Antisocial measures will not work without extra funds, say councils

16 Oct 03
Local government leaders have called for long-term sustainable funding to ensure that the latest plans to crack down on antisocial behaviour are a success.

17 October 2003

Local government leaders have called for long-term sustainable funding to ensure that the latest plans to crack down on antisocial behaviour are a success.

The heat is on local authorities to deliver on Home Secretary David Blunkett's new fear-of-crime initiative, launched with a fanfare – and dire threats for failure – this week. But doubts have already been voiced about the level of funding available.

Richard Grant, chair of the Local Government Association's community safety panel, warned that the proposals on their own were not a solution to the menace of antisocial behaviour. They needed to be backed by resources that tackled the underlying factors.

'Local councils are concerned with addressing the causes of antisocial behaviour and that is quite resource-intensive,' he told Public Finance. 'Enforcement is just the filling in the sandwich.'

He added that resources should be made available to allow successful pilot projects to be rolled out to all councils.

As part of the Home Office's wide-ranging antisocial behaviour action plan, police and councils have been granted new powers to get tough with nuisance neighbours, aggressive beggars, graffiti artists and other offenders. The initiatives are backed by a cash injection of £75m, announced in March, to be spread over three years.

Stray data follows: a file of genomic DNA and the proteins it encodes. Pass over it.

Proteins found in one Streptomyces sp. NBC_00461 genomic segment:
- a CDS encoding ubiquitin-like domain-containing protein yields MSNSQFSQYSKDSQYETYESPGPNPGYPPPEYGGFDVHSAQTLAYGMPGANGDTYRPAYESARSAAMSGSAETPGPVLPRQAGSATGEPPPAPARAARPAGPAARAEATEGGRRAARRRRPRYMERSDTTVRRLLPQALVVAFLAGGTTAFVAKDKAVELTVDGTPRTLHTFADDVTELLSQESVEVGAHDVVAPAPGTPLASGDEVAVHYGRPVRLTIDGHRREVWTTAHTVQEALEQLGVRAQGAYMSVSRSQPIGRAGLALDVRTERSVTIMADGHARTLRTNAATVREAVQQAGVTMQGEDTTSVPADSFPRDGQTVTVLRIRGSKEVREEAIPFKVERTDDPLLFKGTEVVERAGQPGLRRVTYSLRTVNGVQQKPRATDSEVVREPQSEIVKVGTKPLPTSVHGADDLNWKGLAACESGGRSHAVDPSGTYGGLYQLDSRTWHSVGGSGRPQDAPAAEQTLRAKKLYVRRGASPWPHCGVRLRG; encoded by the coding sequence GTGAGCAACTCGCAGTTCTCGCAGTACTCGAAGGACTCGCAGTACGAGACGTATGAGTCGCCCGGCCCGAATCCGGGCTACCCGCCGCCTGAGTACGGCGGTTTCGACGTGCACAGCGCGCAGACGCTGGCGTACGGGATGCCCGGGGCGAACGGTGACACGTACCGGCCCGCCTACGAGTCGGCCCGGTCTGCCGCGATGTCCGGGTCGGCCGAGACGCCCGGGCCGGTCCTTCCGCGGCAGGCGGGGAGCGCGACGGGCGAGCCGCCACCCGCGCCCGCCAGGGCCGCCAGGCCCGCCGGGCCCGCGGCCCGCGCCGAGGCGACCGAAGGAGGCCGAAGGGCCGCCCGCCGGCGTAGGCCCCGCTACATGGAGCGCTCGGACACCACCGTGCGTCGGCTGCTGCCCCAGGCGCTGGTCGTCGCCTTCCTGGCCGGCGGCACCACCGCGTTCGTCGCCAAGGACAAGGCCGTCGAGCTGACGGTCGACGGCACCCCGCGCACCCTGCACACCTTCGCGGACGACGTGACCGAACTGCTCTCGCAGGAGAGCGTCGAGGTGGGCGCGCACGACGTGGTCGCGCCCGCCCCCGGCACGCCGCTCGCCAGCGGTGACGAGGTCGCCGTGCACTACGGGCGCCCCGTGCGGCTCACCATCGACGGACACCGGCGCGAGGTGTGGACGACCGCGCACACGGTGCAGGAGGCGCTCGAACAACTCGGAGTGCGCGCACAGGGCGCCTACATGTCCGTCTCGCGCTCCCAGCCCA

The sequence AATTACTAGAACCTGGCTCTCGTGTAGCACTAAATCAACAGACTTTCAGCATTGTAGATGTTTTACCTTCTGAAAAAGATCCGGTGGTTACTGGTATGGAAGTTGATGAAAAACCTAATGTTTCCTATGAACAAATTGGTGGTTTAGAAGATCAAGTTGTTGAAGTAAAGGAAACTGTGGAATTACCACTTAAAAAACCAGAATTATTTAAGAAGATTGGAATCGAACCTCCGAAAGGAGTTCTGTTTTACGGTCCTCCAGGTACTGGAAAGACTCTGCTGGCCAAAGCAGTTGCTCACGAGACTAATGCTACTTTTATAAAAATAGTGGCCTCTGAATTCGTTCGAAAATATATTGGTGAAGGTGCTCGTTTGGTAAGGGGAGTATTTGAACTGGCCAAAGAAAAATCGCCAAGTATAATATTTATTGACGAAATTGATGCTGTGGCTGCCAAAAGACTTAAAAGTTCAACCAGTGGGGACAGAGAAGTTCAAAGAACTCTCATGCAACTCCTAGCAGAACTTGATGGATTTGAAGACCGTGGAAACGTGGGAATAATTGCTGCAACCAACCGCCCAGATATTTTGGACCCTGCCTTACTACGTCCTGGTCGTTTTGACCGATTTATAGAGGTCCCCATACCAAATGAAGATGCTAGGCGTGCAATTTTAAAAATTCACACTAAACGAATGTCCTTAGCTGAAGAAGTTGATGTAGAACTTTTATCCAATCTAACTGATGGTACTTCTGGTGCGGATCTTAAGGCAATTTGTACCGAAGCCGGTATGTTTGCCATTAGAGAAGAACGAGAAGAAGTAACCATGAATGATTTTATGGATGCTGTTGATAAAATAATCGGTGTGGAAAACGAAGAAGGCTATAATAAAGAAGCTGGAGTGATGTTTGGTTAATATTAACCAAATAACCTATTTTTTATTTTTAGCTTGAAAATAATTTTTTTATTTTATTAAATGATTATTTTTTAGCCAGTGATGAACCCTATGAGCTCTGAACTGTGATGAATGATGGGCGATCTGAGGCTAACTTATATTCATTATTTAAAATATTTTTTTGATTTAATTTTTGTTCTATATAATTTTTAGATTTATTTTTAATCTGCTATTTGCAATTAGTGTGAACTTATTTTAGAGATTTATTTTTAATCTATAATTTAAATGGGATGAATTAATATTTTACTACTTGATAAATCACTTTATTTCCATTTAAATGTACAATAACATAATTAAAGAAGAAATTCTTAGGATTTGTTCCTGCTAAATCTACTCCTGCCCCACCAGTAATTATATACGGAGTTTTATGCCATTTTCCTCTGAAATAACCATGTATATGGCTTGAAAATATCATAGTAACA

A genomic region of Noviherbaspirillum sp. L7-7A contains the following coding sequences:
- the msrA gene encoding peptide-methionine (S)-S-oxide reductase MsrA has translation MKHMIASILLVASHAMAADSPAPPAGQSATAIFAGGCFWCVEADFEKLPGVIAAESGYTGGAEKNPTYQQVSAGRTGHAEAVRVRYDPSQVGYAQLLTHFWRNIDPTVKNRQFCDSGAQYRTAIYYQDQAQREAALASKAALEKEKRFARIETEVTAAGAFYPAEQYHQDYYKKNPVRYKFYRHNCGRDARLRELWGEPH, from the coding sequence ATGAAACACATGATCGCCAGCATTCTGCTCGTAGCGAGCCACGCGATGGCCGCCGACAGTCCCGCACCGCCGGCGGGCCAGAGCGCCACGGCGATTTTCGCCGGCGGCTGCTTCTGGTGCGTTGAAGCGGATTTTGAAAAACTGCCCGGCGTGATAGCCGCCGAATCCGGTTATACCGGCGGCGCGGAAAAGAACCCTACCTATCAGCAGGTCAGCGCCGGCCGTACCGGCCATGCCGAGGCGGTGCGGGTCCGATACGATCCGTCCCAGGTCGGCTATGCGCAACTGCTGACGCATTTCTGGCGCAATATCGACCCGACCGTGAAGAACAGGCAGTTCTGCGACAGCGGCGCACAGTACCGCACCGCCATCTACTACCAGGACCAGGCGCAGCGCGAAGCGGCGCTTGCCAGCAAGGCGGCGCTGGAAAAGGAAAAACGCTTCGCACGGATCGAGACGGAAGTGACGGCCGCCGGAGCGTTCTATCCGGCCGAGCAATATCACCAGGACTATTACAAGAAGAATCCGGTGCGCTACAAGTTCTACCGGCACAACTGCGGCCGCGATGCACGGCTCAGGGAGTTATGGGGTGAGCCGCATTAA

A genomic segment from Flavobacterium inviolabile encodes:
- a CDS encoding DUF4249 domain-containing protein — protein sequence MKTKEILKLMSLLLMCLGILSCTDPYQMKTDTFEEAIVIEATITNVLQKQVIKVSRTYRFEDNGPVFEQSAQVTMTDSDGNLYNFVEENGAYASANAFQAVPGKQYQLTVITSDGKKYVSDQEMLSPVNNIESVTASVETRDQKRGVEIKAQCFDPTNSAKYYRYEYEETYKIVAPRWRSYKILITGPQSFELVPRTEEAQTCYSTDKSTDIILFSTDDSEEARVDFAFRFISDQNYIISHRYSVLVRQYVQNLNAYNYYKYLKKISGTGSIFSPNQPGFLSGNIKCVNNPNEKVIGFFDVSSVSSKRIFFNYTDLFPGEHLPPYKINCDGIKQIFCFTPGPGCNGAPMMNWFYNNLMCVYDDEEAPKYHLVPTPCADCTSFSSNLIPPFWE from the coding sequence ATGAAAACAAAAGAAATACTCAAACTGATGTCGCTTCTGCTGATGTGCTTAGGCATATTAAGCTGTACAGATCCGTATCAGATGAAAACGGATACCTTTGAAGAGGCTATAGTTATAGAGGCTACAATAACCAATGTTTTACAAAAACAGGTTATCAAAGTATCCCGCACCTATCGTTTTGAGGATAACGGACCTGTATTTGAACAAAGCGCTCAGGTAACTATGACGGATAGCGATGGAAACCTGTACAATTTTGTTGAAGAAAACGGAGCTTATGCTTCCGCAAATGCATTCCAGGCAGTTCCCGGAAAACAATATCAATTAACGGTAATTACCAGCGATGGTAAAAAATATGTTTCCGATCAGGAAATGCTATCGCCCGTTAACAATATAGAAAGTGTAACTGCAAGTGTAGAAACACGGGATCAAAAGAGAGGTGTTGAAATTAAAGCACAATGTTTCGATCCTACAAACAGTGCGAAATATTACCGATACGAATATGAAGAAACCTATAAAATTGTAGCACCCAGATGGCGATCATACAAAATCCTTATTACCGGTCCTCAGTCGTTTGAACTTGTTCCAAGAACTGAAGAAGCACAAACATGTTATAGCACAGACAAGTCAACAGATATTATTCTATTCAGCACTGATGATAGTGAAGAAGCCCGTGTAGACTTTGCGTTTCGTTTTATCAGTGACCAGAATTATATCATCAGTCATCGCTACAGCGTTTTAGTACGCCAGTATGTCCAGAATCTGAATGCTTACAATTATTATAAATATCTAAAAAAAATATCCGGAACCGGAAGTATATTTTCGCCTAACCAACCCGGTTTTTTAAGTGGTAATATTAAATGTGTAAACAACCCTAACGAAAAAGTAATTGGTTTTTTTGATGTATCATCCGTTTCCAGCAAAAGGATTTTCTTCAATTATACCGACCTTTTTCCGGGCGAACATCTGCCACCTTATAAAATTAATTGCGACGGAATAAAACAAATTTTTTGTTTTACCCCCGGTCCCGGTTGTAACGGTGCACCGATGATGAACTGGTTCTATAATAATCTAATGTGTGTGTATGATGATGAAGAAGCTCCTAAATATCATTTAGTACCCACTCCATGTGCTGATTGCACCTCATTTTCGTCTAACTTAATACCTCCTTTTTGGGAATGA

At the launch, Prime Minister Tony Blair said he was unable to give a commitment on resource levels ahead of councils' annual funding settlement. 'We will give the money we have said we will allocate,' he said. 'Local authorities have to look at whether they are spending money sensibly.'

Blunkett issued a stark warning to council and police officers who fail to tackle antisocial behaviour. 'If they don't do the job, then chief officers should simply get rid of them,' he said.

Blunkett added that he was tired of the 'garbage from the 1960s and 1970s' about taking a non-judgemental attitude to problem families. 'You can't be non-judgemental when you're living next door to the family from hell,' he said.

Under the plan, 'Trailblazer' areas have been identified. They will concentrate on one of the three priority areas of nuisance neighbours, begging and environmental crime. In both Birmingham and Manchester, 150 'nuisance' households have been identified and are to be targeted by March 2005, while Brighton, Bristol and Leeds are charged with reducing the number of beggars by at least 60% over the same period.

Gill Mitchell, chair of the community safety forum at Brighton and Hove City Council, told PF that she was 'very confident' that the council would be able to meet its begging reduction target because preliminary work with the police and other agencies was already under way.

She said the council had identified 22 persistent beggars and was working closely with the Big Issue organisation to help them.

London and Liverpool will focus on the removal of abandoned cars. From October 2004, they will be empowered to remove all those that are untaxed or abandoned within 72 hours of reporting.


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